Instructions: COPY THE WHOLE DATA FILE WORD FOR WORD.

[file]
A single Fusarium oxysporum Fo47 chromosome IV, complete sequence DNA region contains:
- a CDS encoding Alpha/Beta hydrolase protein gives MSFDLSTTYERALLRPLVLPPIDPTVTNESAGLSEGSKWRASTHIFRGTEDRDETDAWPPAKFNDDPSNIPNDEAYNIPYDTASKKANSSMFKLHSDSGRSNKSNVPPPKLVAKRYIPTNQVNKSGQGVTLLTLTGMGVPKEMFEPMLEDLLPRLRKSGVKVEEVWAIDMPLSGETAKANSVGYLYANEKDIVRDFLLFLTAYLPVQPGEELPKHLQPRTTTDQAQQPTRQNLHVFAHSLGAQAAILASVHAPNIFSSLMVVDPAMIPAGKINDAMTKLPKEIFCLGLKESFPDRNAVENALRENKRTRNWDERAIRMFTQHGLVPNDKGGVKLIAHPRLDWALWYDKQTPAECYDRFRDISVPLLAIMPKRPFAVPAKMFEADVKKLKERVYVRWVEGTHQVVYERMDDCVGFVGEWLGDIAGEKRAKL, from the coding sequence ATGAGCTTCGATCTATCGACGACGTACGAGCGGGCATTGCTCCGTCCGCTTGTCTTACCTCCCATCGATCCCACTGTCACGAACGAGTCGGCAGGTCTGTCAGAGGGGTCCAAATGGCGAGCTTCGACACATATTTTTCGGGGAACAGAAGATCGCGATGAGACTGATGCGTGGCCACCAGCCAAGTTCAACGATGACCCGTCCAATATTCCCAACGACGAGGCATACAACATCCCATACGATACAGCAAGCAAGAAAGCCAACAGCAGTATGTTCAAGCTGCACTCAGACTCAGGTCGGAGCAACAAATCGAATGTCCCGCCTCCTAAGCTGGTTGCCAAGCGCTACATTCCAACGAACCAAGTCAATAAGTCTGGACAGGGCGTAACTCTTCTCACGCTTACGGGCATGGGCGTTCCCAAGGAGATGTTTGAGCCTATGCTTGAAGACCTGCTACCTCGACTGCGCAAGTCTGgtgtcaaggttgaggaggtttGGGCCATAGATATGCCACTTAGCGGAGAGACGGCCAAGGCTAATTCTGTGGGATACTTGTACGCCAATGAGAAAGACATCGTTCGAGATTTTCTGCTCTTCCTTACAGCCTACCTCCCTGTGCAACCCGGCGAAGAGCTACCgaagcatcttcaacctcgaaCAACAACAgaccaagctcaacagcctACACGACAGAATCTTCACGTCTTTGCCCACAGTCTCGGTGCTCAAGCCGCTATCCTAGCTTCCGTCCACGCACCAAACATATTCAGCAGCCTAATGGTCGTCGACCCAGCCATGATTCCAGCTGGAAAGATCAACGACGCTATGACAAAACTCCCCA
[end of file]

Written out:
A single Fusarium oxysporum Fo47 chromosome IV, complete sequence DNA region contains:
- a CDS encoding Alpha/Beta hydrolase protein gives MSFDLSTTYERALLRPLVLPPIDPTVTNESAGLSEGSKWRASTHIFRGTEDRDETDAWPPAKFNDDPSNIPNDEAYNIPYDTASKKANSSMFKLHSDSGRSNKSNVPPPKLVAKRYIPTNQVNKSGQGVTLLTLTGMGVPKEMFEPMLEDLLPRLRKSGVKVEEVWAIDMPLSGETAKANSVGYLYANEKDIVRDFLLFLTAYLPVQPGEELPKHLQPRTTTDQAQQPTRQNLHVFAHSLGAQAAILASVHAPNIFSSLMVVDPAMIPAGKINDAMTKLPKEIFCLGLKESFPDRNAVENALRENKRTRNWDERAIRMFTQHGLVPNDKGGVKLIAHPRLDWALWYDKQTPAECYDRFRDISVPLLAIMPKRPFAVPAKMFEADVKKLKERVYVRWVEGTHQVVYERMDDCVGFVGEWLGDIAGEKRAKL, from the coding sequence ATGAGCTTCGATCTATCGACGACGTACGAGCGGGCATTGCTCCGTCCGCTTGTCTTACCTCCCATCGATCCCACTGTCACGAACGAGTCGGCAGGTCTGTCAGAGGGGTCCAAATGGCGAGCTTCGACACATATTTTTCGGGGAACAGAAGATCGCGATGAGACTGATGCGTGGCCACCAGCCAAGTTCAACGATGACCCGTCCAATATTCCCAACGACGAGGCATACAACATCCCATACGATACAGCAAGCAAGAAAGCCAACAGCAGTATGTTCAAGCTGCACTCAGACTCAGGTCGGAGCAACAAATCGAATGTCCCGCCTCCTAAGCTGGTTGCCAAGCGCTACATTCCAACGAACCAAGTCAATAAGTCTGGACAGGGCGTAACTCTTCTCACGCTTACGGGCATGGGCGTTCCCAAGGAGATGTTTGAGCCTATGCTTGAAGACCTGCTACCTCGACTGCGCAAGTCTGgtgtcaaggttgaggaggtttGGGCCATAGATATGCCACTTAGCGGAGAGACGGCCAAGGCTAATTCTGTGGGATACTTGTACGCCAATGAGAAAGACATCGTTCGAGATTTTCTGCTCTTCCTTACAGCCTACCTCCCTGTGCAACCCGGCGAAGAGCTACCgaagcatcttcaacctcgaaCAACAACAgaccaagctcaacagcctACACGACAGAATCTTCACGTCTTTGCCCACAGTCTCGGTGCTCAAGCCGCTATCCTAGCTTCCGTCCACGCACCAAACATATTCAGCAGCCTAATGGTCGTCGACCCAGCCATGATTCCAGCTGGAAAGATCAACGACGCTATGACAAAACTCCCCA